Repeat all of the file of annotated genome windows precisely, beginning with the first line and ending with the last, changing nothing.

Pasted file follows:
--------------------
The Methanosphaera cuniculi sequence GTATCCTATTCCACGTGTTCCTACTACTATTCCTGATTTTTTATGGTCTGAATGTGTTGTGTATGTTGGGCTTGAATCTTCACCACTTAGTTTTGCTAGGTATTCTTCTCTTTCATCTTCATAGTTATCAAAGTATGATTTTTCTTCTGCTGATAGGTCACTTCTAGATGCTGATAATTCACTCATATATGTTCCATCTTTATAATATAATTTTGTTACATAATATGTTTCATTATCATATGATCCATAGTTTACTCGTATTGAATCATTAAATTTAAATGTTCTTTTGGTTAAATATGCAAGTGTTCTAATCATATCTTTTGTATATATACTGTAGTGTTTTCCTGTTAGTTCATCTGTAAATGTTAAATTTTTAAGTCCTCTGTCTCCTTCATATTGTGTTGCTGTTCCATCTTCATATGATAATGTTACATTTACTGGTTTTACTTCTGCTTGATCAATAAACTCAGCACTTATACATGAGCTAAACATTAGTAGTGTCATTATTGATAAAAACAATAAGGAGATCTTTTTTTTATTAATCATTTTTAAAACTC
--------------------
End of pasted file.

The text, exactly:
The Methanosphaera cuniculi sequence GTATCCTATTCCACGTGTTCCTACTACTATTCCTGATTTTTTATGGTCTGAATGTGTTGTGTATGTTGGGCTTGAATCTTCACCACTTAGTTTTGCTAGGTATTCTTCTCTTTCATCTTCATAGTTATCAAAGTATGATTTTTCTTCTGCTGATAGGTCACTTCTAGATGCTGATAATTCACTCATATATGTTCCATCTTTATAATATAATTTTGTTACATAATATGTTTCATTATCATATGATCCATAGTTTACTCGTATTGAATCATTAAATTTAAATGTTCTTTTGGTTAAATATGCAAGTGTTCTAATCATATCTTTTGTATATATACTGTAGTGTTTTCCTGTTAGTTCATCTGTAAATGTTAAATTTTTAAGTCCTCTGTCTCCTTCATATTGTGTTGCTGTTCCATCTTCATATGATAATGTTACATTTACTGGTTTTACTTCTGCTTGATCAATAAACTCAGCACTTATACATGAGCTAAACATTAGTAGTGTCATTATTGATAAAAACAATAAGGAGATCTTTTTTTTATTAATCATTTTTAAAACTC